Former Tennessee Lady Volunteer basketball coach and UTM alumna Pat Summitt passed away Tuesday morning at the age of 64.
Summitt was diagnosed with early onset dementia five years ago,. Her passing comes after the Knoxville News Sentinel reported early Sunday morning that Summitt’s health was “struggling” and her family was “preparing for the worst.”
Summitt was considered by many a pioneer for women’s basketball and women’s athletics.
Born as Patricia Sue Head, Summitt was born and raised in Clarksville, Tennessee until her high school years, when her family moved to Henrietta so she could play basketball at Cheatham County. Summitt enrolled at UTM and played for the then Volunteers, later Pacers from 1970-1974. Summitt played under UTM’s first women’s coach, Nadine Gearin, and recorded 1,405 career points, the 6th highest total in school history.
After graduating from UTM, Summitt took a graduate assistant job at the University of Tennessee and was later promoted to head coach. During her 38-year coaching career, she won eight NCAA National Championships, 16 Southeastern Conference Championships and 16 SEC Tournament Championships. She was also SEC Coach of the Year eight times, NCAA coach of the year seven times and was named Naismith Coach of the Twentieth Century.
Summitt finished her coaching career with 1,098 wins in 1,306 games coached, and was the first to coach in NCAA history to record 1,000 wins.
Summitt was also the first person to win an Olympic medal as both a coach and a player. She won a silver medal as a player at the 1976 Olympic Games and a gold medal as a coach at the 1984 Olympic Games in Los Angeles.
Before the 2011-12 season, it was announced that Summitt was diagnosed with early-onset Alzheimer’s Disease. Summitt would continue to coach during the season, but announced she was stepping down as head coach after her team’s Elite Eight loss to eventual national champion Baylor.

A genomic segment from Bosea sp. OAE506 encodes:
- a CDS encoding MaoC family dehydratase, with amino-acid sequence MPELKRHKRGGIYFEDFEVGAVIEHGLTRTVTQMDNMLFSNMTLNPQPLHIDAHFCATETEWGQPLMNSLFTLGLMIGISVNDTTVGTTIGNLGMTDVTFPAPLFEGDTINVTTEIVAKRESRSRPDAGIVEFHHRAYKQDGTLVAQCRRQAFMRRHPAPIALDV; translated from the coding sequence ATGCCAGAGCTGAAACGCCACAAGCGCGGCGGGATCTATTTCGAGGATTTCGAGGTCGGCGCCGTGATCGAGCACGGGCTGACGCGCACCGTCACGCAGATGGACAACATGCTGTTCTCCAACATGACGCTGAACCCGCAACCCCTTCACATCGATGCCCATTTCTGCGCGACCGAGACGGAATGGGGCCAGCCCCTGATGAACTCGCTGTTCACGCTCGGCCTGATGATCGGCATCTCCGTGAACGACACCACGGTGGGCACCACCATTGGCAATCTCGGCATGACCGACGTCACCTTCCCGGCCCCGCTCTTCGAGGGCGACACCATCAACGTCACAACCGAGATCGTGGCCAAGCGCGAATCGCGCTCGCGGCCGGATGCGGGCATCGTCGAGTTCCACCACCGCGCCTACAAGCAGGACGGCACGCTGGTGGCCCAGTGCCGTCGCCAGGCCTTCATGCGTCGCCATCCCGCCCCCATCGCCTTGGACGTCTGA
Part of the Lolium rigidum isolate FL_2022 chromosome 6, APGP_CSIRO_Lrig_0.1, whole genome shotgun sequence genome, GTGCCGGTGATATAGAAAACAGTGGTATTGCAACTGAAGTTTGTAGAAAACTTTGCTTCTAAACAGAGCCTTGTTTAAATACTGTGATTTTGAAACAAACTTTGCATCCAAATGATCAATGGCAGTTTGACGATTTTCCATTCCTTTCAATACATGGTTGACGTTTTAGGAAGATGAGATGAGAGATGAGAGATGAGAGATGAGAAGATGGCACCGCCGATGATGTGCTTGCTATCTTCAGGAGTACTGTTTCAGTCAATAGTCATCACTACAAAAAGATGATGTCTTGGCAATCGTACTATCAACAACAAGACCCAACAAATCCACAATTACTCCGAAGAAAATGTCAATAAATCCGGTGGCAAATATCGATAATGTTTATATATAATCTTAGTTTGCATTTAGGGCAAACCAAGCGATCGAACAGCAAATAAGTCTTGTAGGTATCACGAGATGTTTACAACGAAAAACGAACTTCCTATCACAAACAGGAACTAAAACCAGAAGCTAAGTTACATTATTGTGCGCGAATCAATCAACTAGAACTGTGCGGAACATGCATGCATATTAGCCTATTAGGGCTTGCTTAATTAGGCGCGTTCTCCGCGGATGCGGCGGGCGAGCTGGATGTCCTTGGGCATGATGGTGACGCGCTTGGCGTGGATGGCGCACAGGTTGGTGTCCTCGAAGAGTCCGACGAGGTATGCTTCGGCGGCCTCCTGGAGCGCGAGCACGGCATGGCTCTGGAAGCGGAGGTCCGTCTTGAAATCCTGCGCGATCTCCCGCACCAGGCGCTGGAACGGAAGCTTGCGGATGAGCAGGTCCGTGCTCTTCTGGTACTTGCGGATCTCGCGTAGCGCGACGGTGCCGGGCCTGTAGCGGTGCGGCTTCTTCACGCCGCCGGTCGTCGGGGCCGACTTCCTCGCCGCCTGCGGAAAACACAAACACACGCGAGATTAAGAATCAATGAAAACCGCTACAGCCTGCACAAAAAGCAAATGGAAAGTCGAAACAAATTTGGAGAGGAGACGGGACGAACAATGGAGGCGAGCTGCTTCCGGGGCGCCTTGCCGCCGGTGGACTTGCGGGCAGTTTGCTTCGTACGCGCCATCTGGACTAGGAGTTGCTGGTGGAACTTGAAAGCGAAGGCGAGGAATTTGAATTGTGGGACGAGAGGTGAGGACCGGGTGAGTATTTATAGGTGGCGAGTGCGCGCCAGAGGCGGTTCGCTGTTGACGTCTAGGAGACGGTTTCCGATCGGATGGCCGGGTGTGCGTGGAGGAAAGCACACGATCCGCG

Summitt was known for her tough coaching style. She not only did she demand excellence from her players on the court, but off the court as well. Every Lady Vol player who completed her eligibility at Tennessee under Summitt graduated with a degree or is in the process of doing so.
For many decades, she was the face and the voice of women’s collegiate athletics. She was one of the vocal leaders in developing Title IX in college sports and the equal treatment of women athletes compared to men.
Summitt built a huge legacy for herself as a coach and a pioneer for women’s athletics. Both the courts at Tennessee’s Thompson Boiling Arena and UTM’s Kathleen and Tom Elam Center are named after her. She also has two streets named after her, “Pat Head Summitt Street” in Knoxville and “Pat Head Summitt Avenue” in Martin. On October 2012, a statue was dedicated to her, as well as former UTM Women’s Athletics Director Bettye Giles and the late Nadine Gearin, as instrumental figures to women’s athletics at UTM. A statue was also erected in her honor at the University of Tennessee to commemorate her coaching career.
Summitt was inducted into the Naismith Memorial Basketball Hall of Fame in 2000 and the Tennessee Women’s Hall of Fame in 2011. She was named the Arthur Ashe Courage Award recipient at the 2012 ESPY awards and was awarded the Presidential Medal of Freedom from President Obama in 2011, the highest civilian honor in the United States.
(Feature photo credit: Shelley Mays / The Tennesseean)